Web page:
King of Ashes by Raymond E Feist

April 26, 2018

For centuries, the five greatest kingdoms of North and South Tembria, twin continents on the world of Garn, have coexisted in peace. But the balance of power is destroyed when four of the kingdoms violate an ancient covenant and betray the fifth: Ithrace, the Kingdom of Flames, ruled by Steveren Langene, known as “the Firemane” for his brilliant red hair. As war engulfs the world, Ithrace is destroyed and the Greater Realms of Tembria are thrust into a dangerous struggle for supremacy.

As a Free Lord, Baron Daylon Dumarch owes allegiance to no king. When an abandoned infant is found hidden in Daylon’s pavilion, he realizes that the child must be the missing heir of the slain Steveren. The boy is valuable—and vulnerable. A cunning and patient man, Daylon decides to keep the baby’s existence secret, and sends him to be raised on the Island of Coaltachin, home of the so-called Kingdom of Night, where the powerful and lethal Nocusara, the “Hidden Warriors,” legendary assassins and spies, are trained.

Years later, another orphan of mysterious provenance, a young man named Declan, earns his Masters rank as a weapons smith. Blessed with intelligence and skill, he unlocks the secret to forging King’s Steel, the apex of a weapon maker’s trade known by very few. Yet this precious knowledge is also deadly, and Declan is forced to leave his home to safeguard his life. Landing in Lord Daylon’s provinces, he hopes to start anew.

Soon, the two young men—an unknowing rightful heir to a throne and a brilliantly talented young swordsmith—will discover that their fates, and that of Garn, are entwined. The legendary, long-ago War of Betrayal has never truly ended . . . and they must discover the secret of who truly threatens their world.

Only four months into 2018 and we’ve already had a bumper crop of brand new fantasy novels. The ones I’ve read (Senlin Ascends, Blood of Assassins, The Bitter Twins, Arm of the Sphinx, Tooth and Claw and Blood of the Four) have certainly all been exceptional.  The latest novel to add to this ever-expanding list is from Raymond E Feist. King of Ashes is the first in a new series, and I have to admit I rather enjoyed it.

The chapters alternate between the two main protagonists, Declan and Hatu. Declan is an apprentice smith, while Hatu is being tried by a secret society in the arts of assassination and crime. Each young man is blissfully unaware of the other, but as the author expertly draws their seemingly disparate narratives together you start to see there is a far bigger picture developing. Politics, petty rivalries and power struggles are at play. A single event from many years before is still causing ripples, and it becomes evident that Declan and Hatu are involved. Are they merely pawns in a much larger game or is there a chance they can shape their own destinies?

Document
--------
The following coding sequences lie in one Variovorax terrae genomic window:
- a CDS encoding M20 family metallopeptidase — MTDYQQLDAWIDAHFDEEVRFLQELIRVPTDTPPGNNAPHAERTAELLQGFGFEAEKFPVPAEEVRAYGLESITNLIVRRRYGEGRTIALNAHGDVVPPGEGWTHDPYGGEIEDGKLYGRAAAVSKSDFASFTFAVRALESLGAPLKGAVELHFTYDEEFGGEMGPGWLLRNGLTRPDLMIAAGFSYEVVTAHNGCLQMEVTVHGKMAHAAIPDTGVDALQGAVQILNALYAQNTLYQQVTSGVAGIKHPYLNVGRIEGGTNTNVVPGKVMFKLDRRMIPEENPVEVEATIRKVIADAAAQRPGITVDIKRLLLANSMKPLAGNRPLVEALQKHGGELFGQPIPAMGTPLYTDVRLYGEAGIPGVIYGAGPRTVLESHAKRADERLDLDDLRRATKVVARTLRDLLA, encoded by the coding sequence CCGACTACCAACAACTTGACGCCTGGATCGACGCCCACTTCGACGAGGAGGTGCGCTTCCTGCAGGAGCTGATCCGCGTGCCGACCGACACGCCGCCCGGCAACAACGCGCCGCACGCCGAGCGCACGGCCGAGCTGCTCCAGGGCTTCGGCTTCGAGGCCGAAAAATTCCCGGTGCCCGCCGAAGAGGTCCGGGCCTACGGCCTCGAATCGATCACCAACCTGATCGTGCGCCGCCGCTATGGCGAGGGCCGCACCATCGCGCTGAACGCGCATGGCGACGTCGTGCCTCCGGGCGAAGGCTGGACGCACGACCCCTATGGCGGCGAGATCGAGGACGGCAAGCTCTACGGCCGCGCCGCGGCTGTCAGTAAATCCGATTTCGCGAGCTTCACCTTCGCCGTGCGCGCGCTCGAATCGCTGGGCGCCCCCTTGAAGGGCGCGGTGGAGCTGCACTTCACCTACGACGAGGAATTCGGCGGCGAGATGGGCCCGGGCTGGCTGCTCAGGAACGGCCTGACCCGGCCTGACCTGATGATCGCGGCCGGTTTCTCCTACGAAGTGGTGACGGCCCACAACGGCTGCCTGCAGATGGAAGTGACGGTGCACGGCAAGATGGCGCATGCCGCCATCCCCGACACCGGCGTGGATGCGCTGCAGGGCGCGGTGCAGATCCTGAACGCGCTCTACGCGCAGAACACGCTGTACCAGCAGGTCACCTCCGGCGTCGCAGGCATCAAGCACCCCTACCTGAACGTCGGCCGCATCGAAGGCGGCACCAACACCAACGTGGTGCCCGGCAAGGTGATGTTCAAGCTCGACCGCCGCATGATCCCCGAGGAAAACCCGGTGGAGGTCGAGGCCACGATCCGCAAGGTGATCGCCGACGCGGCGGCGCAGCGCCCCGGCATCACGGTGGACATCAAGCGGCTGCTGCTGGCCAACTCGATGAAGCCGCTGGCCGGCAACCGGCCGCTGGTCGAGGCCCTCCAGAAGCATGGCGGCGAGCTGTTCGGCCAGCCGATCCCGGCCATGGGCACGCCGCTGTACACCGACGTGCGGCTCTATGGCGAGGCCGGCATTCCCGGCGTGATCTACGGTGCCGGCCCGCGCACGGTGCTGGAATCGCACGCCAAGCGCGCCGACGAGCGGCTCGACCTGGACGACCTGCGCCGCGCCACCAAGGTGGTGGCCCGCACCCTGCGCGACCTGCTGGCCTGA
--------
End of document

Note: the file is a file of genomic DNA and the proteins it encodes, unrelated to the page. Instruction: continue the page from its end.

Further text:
I liked Declan, but Hatu is harder the empathise with. Declan embodies your traditional heroic type, steadfast and resolute. He is compelled to always do the right thing. Hatu is a modern hero, full of conflict and prone to rage. He tries to do what is right, but his anger often gets in the way. Sometimes I just wanted to give him a slap upside the head. I’m always impressed when an author manages to elicit such an emotive response. Where Declan is stoic, Hatu is barely controlled. I think this is the thing I liked most about King of Ashes. I had expectations, more on that in a bit, and the author managed to not only meet but exceed them with style. This novel is a fascinating amalgam of the old and the new.

King of Ashes can be viewed as merely a beginning, quite a feat when you realise it is over five hundred pages long. Raymond E Feist is an expert when it comes to setting the scene. The novel begins with war and ends on the cusp of another. Two young men and the decisions that they make will have ramifications, not just for them, but for all the kingdoms of the world.

I think we can all agree that Mr Feist is a known quantity. The Riftwar Cycle was an undertaking of epic scope, I’ll always have a fond place in my heart for Midkemia (Jimmy the Hand for the win!), but part of me relishes the opportunity to read something completely new. Book one of The Firemane Trilogy is a masterclass in fantasy literature. Within a handful of pages, you’ll remember you’re are in safe hands. Authors like Ursula Le Guin, David Eddings, George R. R. Martin, Robin Hobb always deliver, and Feist is exactly the same. If you’ve read any of his other novels, then I can guarantee you’ll enjoy this. That sense of comfortable familiarity blends with hints of something new to create an absorbing tale. I would expect nothing less; when it comes to fantasy Feist is a bit of a Magician*

While reading King of Ashes I listened to The Elder Scrolls Online: Music of Tamriel Volume One by Brad Derrick. Bold, awe inspiring and anthemic, this soundtrack is the perfect accompaniment to Feist’s latest work.

King of Ashes is published by Harper Voyager and is available now.

*Oh yeah, I went there.

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